As one retired lady Lt Col (Combat Nurse – RN) told me, “I’d rather volunteer here and there whenever I feel like it than to assume responsibility and work for the crumbs they’d pay me.”

          A retired MSgt I have coffee with often told me, “For me to take another job, they would have to make it worth my while and pay me a lot of money, A LOT OF MONEY!, and it’s gotta be here – local. No more traveling.”

          In my own case, I never could see myself going to work for someone else in 1985 and that’s why I became self-employed for the next 30 years, and my own boss.

          Worked for me. But there sure were a number times when I could just barely scrape enough money together to make payroll to pay my (illegal alien) day-laborers.

          I sure hocked a lot of guns on numerous occasions to get enough money for expenses. But I managed to buy them all back when the money rolled in.

          Can’t say I miss those days.

      • 0 avatar
        Lockstops

        “Here is a suggestion for the industry: make it worthwhile for retired military to go back to work and utilize the people skills and technical skills they acquired while serving in the military, for a win-win solution to the skilled-labor shortage.”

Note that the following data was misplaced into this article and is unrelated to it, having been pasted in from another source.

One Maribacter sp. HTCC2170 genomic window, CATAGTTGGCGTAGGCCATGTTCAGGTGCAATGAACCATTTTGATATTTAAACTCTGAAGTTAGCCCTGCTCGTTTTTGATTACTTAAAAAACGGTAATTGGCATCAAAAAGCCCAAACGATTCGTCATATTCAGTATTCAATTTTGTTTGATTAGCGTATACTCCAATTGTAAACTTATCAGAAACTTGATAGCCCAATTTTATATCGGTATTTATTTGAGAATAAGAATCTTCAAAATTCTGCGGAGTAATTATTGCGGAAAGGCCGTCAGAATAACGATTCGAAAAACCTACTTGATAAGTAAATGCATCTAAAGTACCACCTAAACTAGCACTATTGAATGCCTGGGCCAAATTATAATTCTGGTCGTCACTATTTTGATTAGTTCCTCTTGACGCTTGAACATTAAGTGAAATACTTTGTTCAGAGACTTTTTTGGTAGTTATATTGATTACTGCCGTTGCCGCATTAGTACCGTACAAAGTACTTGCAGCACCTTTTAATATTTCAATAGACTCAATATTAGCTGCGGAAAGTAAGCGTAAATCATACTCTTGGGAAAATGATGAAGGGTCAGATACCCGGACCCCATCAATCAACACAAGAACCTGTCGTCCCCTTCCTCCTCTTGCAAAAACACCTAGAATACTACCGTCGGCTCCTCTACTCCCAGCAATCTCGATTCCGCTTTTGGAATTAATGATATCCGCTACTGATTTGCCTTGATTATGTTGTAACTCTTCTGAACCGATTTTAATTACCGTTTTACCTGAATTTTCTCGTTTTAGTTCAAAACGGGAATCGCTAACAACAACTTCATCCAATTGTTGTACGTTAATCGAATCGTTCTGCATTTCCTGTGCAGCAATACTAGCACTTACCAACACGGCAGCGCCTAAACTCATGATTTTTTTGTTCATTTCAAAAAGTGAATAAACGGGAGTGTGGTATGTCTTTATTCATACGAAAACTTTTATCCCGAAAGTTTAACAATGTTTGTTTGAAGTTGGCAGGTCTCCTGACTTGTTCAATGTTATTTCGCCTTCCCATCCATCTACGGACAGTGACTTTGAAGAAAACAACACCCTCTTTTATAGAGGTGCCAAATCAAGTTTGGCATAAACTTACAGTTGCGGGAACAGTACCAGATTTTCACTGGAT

Those military skills don’t always translate well into civilian life: this one guy I used to know went from the armory to making car engines, but the result was always a grenade.

        • 0 avatar
          Hummer

          That was pretty good

        • 0 avatar
          highdesertcat

          “Those military skills don’t always translate well into civilian life”

          Yes, that’s true! But instead of a grenade, the end result was often a bomb.

          OTOH, most retirees share the common trait of “self-discipline.”

          This guy who used to work for me named Nguyen, a retired AF MSgt (Carpenter by trade), kinda took over where I left off when I quit working in Dec 2015.

          He’s doing most excellently; refurbishing houses, renovating properties for the real estate business where his wife works.

          Basically the same thing I did for my wife’s dad and her family real estate business.

          So there’s that.

  • avatar
    redapple

    Good for FCA.
    Be funny if they overtake GM in US sales in my lifetime.
    Real funny.

    • 0 avatar
      highdesertcat

      I hope that Fiatsler does “overtake GM in US sales”.

      Fiatsler has proven every single day since it died that Fiatsler deserves to live.